Saturday, 29 December 2012

2012 - That was the year that was - Part 2 (April, May, June) ReadItDaddy takes a retrospective look back at a year in Children's Books

By April we were wondering when the nice weather was going to start. Thankfully you don't need a baking hot day to enjoy books so we snuggled down to take a look at 16 corkingly good reads.

We re-reviewed Helen Cooper's utterly essential "The Bear Under the Stairs" - a book which has probably been one of the most demanded "read it again, Daddy" requests over the past year, and a worthy "Book of the Week" on its second outing on the blog. When we first took a look at it, I uttered some silly nanny-like concerns over its content, thinking it was probably a bit too sinister for children and definitely shouldn't be read anywhere near bedtime. Despite this, Charlotte loves it and I think it's because it really does blur the lines - is William really imagining the bear, or is he sometimes imagining it and sometimes it's real? Or is it just real and hiding out in the under-stairs cupboard.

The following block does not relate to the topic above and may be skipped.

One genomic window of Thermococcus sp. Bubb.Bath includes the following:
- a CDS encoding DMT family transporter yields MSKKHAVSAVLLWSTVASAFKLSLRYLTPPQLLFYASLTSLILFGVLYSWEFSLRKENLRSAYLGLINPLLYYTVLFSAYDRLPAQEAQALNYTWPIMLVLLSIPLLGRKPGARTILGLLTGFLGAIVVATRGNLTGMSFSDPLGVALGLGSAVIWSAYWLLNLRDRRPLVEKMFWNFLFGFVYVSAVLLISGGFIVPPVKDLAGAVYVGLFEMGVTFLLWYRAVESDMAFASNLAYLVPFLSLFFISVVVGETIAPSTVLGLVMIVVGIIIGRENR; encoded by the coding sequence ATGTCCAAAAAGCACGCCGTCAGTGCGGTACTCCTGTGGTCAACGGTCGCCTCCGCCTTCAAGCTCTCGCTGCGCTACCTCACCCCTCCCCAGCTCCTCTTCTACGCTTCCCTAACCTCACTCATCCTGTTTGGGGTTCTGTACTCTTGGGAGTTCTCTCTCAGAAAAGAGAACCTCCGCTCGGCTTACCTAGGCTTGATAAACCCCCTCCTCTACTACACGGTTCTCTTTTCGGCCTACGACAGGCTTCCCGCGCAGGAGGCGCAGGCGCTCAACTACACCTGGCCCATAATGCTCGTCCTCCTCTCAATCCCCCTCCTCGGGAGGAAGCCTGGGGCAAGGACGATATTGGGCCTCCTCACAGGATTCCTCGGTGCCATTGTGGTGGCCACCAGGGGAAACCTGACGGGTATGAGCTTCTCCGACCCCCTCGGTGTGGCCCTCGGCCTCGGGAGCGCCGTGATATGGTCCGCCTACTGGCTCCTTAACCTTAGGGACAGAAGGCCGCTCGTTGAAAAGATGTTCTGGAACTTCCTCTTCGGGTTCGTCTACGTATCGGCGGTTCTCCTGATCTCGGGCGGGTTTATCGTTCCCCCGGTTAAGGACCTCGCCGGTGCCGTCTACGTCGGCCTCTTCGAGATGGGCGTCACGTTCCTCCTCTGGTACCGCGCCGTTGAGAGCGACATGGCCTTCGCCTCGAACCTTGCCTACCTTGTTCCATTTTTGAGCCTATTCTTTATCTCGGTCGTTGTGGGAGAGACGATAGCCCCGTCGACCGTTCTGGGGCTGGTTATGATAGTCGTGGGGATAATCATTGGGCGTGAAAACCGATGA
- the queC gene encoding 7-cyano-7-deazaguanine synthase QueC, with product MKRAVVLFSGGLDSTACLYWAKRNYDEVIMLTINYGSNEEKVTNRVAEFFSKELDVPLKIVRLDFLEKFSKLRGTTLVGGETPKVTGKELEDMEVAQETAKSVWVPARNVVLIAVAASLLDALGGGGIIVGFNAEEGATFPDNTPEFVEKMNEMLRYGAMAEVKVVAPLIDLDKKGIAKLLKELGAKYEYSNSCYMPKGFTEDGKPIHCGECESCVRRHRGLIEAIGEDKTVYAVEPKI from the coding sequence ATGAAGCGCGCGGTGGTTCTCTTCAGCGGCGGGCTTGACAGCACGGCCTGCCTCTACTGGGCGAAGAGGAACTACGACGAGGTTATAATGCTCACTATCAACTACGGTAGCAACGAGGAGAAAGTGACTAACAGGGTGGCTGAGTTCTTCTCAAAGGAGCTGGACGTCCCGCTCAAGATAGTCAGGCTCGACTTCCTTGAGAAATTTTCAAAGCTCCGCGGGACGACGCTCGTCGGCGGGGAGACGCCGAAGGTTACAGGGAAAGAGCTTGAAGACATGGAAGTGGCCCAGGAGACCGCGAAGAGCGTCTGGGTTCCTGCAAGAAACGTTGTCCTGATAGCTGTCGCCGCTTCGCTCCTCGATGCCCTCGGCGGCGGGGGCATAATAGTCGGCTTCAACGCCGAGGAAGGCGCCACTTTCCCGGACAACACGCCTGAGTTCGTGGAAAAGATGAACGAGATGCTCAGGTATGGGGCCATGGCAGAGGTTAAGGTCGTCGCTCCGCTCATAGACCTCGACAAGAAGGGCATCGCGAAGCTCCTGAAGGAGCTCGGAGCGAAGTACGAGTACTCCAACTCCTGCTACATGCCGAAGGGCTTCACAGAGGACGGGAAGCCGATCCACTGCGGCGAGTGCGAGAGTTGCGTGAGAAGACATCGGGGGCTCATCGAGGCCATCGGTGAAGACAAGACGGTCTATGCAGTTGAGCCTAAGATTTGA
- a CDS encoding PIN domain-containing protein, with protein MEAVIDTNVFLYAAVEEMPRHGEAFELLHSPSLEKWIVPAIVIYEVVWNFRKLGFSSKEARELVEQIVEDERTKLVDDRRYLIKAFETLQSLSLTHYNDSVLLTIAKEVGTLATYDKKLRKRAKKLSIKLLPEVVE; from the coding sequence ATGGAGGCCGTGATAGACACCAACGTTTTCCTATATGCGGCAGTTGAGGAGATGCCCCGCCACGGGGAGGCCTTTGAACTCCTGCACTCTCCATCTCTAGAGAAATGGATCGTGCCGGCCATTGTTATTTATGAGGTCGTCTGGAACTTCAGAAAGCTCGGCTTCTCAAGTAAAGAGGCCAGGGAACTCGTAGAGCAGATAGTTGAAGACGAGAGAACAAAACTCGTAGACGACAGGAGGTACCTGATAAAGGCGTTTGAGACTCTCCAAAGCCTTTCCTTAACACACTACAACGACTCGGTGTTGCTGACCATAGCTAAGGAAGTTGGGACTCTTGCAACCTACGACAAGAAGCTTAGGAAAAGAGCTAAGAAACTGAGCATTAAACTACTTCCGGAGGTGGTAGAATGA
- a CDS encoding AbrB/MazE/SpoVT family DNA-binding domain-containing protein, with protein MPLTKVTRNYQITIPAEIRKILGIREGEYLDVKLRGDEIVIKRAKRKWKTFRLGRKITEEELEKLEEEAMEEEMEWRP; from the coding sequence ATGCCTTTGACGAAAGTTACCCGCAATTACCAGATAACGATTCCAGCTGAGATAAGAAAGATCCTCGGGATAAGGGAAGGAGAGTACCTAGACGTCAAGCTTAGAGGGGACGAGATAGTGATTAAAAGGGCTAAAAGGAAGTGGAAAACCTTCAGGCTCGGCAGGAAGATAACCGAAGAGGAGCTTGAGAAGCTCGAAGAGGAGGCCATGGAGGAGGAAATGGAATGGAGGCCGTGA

Charlotte doesn't care - basically she keeps asking for this one for several reasons. 1) The brilliant artwork (spotting as many hidden bears as you can is almost a game in itself) 2) I think she secretly likes it being a bit scary and a bit dark and disturbing and 3) She seems to like the daft gurgling voice I give the bear when I read this. We finally got round to buying a copy from Mostly Books (and finally got recognised in there after several incognito trips!) and it still regularly finds a place in our reading roster.